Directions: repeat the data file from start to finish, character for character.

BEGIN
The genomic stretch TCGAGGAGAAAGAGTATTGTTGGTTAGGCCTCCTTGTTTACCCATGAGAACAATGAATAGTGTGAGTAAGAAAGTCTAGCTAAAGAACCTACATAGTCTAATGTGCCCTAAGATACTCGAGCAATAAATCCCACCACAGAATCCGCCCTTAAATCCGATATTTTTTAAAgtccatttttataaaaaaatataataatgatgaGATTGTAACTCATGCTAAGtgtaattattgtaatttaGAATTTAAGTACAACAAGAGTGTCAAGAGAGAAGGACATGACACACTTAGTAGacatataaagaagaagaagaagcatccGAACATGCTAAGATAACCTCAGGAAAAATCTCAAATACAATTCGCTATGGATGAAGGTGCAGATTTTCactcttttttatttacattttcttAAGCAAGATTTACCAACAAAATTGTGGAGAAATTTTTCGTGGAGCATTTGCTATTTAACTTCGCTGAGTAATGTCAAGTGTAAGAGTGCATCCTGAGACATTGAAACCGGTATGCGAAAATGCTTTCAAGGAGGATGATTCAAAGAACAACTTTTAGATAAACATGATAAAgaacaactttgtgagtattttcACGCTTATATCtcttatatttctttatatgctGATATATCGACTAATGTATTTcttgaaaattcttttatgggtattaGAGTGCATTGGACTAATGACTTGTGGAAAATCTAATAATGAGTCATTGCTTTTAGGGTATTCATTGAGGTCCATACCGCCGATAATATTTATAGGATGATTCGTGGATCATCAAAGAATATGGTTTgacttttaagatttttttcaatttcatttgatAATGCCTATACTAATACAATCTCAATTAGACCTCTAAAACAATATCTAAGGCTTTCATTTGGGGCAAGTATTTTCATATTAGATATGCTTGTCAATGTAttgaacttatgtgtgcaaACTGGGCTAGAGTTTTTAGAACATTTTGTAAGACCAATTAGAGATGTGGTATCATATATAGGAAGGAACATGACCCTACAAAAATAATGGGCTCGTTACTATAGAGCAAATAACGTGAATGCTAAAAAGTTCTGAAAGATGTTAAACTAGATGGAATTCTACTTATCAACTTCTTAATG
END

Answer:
The genomic stretch TCGAGGAGAAAGAGTATTGTTGGTTAGGCCTCCTTGTTTACCCATGAGAACAATGAATAGTGTGAGTAAGAAAGTCTAGCTAAAGAACCTACATAGTCTAATGTGCCCTAAGATACTCGAGCAATAAATCCCACCACAGAATCCGCCCTTAAATCCGATATTTTTTAAAgtccatttttataaaaaaatataataatgatgaGATTGTAACTCATGCTAAGtgtaattattgtaatttaGAATTTAAGTACAACAAGAGTGTCAAGAGAGAAGGACATGACACACTTAGTAGacatataaagaagaagaagaagcatccGAACATGCTAAGATAACCTCAGGAAAAATCTCAAATACAATTCGCTATGGATGAAGGTGCAGATTTTCactcttttttatttacattttcttAAGCAAGATTTACCAACAAAATTGTGGAGAAATTTTTCGTGGAGCATTTGCTATTTAACTTCGCTGAGTAATGTCAAGTGTAAGAGTGCATCCTGAGACATTGAAACCGGTATGCGAAAATGCTTTCAAGGAGGATGATTCAAAGAACAACTTTTAGATAAACATGATAAAgaacaactttgtgagtattttcACGCTTATATCtcttatatttctttatatgctGATATATCGACTAATGTATTTcttgaaaattcttttatgggtattaGAGTGCATTGGACTAATGACTTGTGGAAAATCTAATAATGAGTCATTGCTTTTAGGGTATTCATTGAGGTCCATACCGCCGATAATATTTATAGGATGATTCGTGGATCATCAAAGAATATGGTTTgacttttaagatttttttcaatttcatttgatAATGCCTATACTAATACAATCTCAATTAGACCTCTAAAACAATATCTAAGGCTTTCATTTGGGGCAAGTATTTTCATATTAGATATGCTTGTCAATGTAttgaacttatgtgtgcaaACTGGGCTAGAGTTTTTAGAACATTTTGTAAGACCAATTAGAGATGTGGTATCATATATAGGAAGGAACATGACCCTACAAAAATAATGGGCTCGTTACTATAGAGCAAATAACGTGAATGCTAAAAAGTTCTGAAAGATGTTAAACTAGATGGAATTCTACTTATCAACTTCTTAATG